And how can anyone possibly capture so many diverse genres in a single game?
And that’s before we come to the question of science vs. fiction. Are you looking to tell interesting stories and have the science merely as colour, or is the science the driving factor of the story? How do you keep the science from becoming meaningless fluff or dominating the game with lists of equipment or endless made-up on the fly techno-babble?
So with all those questions in mind, I’ll rephrase my search parameters. I want a game to tell exciting stories set in space, with science as more than just colour but less than endless pages of stats for rayguns. I want the feeling of being out amongst the stars without getting swamped by setting or suffering from a planet a week. I want dead civilisations and the hint of aliens. And I want it to all have a used, worn feel, ashtrays in space as Gaz would put it.
In short I want Prometheus: the game please. Don’t make me write it myself.
And I was joking in my preface. I’m looking forward to all the comments on why I’m wrong, right or where I can find the games me and Gaz have missed all along.
*One day I will write a sci-fi Fiasco playset called Dick Head. Wait till you see the tilt table.
Tags: Christmas, Dead of Night, dead of night rpg, ghost story, horror movie, MR James, Susan Hill, Victorian, Woman in Black
Here in England we have a tradition that at Christmas, ghost stories are told and read. I think it dates from the Victorian era, for the Victorians liked a good ghost story, and made the transition to the television in the 70s with an excellent series of ghost stories by the BBC (including Charles Dickens’ The Signalman, pictured). M0re recently, BBC4 has revived the tradition with a mix of fresh adaptations (such as Whistle and I’ll Come to You) and new stories (Mark Gatiss‘ excellent Crooked House).
I’m also partial to a ghost story or two, and as my friend Mark leant me an audio book featuring a variety of ghost stories I’ve been scaring myself into the Christmas spirit every night on the way home. So, what better way to mark the yuletide than with a post about running a traditional Victorian ghost story using Dead of Night?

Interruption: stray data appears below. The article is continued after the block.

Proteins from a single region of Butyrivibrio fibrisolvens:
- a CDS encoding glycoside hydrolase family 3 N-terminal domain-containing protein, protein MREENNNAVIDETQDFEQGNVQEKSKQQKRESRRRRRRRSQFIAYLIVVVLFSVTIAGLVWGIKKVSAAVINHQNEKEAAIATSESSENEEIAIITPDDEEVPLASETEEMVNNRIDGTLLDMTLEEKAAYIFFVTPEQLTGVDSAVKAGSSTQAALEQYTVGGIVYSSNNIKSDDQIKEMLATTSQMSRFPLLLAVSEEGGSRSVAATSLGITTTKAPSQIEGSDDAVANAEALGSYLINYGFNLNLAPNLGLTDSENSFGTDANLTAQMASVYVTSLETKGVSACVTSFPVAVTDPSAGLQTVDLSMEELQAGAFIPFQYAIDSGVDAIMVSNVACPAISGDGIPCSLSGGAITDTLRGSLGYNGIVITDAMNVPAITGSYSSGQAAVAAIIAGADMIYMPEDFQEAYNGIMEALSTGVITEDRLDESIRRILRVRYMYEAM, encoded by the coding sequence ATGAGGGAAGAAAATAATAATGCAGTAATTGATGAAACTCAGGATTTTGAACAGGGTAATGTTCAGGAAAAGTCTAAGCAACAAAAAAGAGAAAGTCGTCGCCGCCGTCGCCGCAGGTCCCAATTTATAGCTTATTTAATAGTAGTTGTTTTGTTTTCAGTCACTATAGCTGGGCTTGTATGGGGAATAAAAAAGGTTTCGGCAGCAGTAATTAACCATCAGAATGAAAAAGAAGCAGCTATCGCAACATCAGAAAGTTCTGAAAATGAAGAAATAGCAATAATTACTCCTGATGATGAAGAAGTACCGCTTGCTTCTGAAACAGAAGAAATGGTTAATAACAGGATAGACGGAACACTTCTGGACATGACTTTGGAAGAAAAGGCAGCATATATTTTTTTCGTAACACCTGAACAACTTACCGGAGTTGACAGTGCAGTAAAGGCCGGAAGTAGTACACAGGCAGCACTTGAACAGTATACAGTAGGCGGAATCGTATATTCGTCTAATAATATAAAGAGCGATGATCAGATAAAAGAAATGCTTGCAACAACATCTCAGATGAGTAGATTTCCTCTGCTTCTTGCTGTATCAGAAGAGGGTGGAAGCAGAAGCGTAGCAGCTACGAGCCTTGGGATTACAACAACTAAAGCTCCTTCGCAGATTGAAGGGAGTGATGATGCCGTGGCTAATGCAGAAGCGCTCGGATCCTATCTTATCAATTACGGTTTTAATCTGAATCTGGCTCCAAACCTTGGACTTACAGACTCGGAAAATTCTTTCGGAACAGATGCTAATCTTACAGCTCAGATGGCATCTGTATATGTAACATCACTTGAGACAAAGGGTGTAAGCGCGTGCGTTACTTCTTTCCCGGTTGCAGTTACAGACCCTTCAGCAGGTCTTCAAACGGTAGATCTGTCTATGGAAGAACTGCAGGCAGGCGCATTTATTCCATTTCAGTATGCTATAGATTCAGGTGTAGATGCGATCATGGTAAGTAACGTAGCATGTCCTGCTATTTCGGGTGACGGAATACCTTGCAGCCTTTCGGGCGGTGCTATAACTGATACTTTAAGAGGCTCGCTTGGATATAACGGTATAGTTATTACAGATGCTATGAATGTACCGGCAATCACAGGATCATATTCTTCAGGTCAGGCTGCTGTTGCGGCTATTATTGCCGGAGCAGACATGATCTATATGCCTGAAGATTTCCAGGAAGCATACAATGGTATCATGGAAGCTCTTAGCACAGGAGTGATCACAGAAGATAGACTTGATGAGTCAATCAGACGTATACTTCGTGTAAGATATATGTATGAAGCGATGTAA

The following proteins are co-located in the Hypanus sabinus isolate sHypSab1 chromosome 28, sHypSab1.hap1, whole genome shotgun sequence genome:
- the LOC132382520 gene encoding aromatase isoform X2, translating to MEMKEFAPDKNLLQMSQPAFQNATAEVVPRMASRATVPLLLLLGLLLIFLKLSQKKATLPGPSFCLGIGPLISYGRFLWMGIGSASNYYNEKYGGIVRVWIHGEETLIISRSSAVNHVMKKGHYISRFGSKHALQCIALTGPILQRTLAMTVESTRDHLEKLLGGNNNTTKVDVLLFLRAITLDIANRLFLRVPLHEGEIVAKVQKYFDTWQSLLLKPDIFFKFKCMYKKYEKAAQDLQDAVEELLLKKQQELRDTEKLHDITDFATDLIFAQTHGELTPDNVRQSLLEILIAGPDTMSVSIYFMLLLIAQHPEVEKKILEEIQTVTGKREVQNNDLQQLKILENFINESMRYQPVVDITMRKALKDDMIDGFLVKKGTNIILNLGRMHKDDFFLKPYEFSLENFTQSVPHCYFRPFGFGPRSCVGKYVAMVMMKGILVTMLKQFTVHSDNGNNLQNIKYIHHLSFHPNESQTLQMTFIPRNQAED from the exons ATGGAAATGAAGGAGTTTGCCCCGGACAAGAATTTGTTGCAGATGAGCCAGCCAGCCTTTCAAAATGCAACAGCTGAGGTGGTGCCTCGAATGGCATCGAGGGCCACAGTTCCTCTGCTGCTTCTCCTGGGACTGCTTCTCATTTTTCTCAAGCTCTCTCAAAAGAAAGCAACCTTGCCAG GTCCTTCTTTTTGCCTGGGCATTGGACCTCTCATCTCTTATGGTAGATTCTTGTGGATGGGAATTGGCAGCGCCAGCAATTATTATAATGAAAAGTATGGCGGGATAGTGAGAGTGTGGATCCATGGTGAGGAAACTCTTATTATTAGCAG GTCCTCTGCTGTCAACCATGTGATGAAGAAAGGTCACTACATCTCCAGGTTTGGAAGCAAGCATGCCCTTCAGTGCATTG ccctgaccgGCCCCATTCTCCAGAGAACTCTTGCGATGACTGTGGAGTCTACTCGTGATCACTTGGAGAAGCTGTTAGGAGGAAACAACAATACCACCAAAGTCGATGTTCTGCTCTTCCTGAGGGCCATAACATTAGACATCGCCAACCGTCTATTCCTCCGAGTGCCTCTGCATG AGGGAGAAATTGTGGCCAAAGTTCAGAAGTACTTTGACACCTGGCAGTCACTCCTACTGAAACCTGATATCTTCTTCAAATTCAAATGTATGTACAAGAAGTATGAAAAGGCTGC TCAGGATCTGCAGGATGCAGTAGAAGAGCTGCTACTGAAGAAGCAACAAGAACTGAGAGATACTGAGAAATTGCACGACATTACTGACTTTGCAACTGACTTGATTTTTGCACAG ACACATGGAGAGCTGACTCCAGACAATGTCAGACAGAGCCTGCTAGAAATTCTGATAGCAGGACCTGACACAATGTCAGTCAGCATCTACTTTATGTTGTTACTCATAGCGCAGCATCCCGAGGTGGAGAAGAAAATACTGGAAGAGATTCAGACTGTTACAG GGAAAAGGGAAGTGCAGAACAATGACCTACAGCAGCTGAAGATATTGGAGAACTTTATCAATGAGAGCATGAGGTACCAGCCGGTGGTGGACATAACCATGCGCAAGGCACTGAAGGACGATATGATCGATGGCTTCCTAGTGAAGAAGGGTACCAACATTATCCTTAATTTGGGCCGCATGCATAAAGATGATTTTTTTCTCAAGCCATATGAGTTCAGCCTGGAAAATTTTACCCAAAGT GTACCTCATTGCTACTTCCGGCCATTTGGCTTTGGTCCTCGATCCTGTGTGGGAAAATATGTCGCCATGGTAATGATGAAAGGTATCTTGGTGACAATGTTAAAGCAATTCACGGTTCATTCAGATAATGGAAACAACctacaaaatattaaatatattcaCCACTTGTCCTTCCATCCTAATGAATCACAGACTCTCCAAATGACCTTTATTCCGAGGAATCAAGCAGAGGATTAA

Tags: Dead of Night, evilgaz, Hot War, prep, Smart Party
Just a quick one today and it’s a link to my friend Gaz’s post about writing scenarios – notionally for Hot War, but many of the techniques he describes for setting up complicated relationships would work wonderfully for other games, including Dead of Night. I used something similar with both Bad Signal and Grendel, AP, although with the latter it was the players who complicated the relationships.
Tags: conflict, elves, George Cotronis, Lost Days of Memories & Madness, madness, mechanics
Here’s another of George’s stunning interiors for Lost Days of Memories & Madness to keep you busy whilst I talk about the mechanics at the centre of the game: memories, conflict and madness.
We talked about memories last time, so this time I’ll talk about how they fit in with the mechanics of the game when the dice hit the table. Remember in my last post I talked about bidding for memories, and how the amount bid for a memory was its value? Well, in a conflict, you get to roll a number of dice equal to the value of any related or relevant memories, so the more powerful a memory, the more potent it is when you draw upon it in a conflict.
Tags: elves, George Cotronis, Lost Days of Memories & Madness, Melnibonean, memory
I thought I’d post up another of the stunning interiors for Lost Days of Memories & Madness by George Cotronis today and talk a little about another aspect of the game, this time the memories that make up the core of play. Once again it’s such a shame not to show the art off in colour, even though it’s in black and white in the book.
As I described last time, at the heart of elven culture are their memories, some of which are their own, some of which are stolen, traded or otherwise acquired from others. These memories make up the core of the game as well, defining your character and what he can do in a conflict in much the same way as a skill, trait or aspect might in other games. The difference is, memories are written on index cards and over the course of the game can be traded, stolen or lost, so not only do the elves change what they can and can’t do, they also change what they know and who they think they are.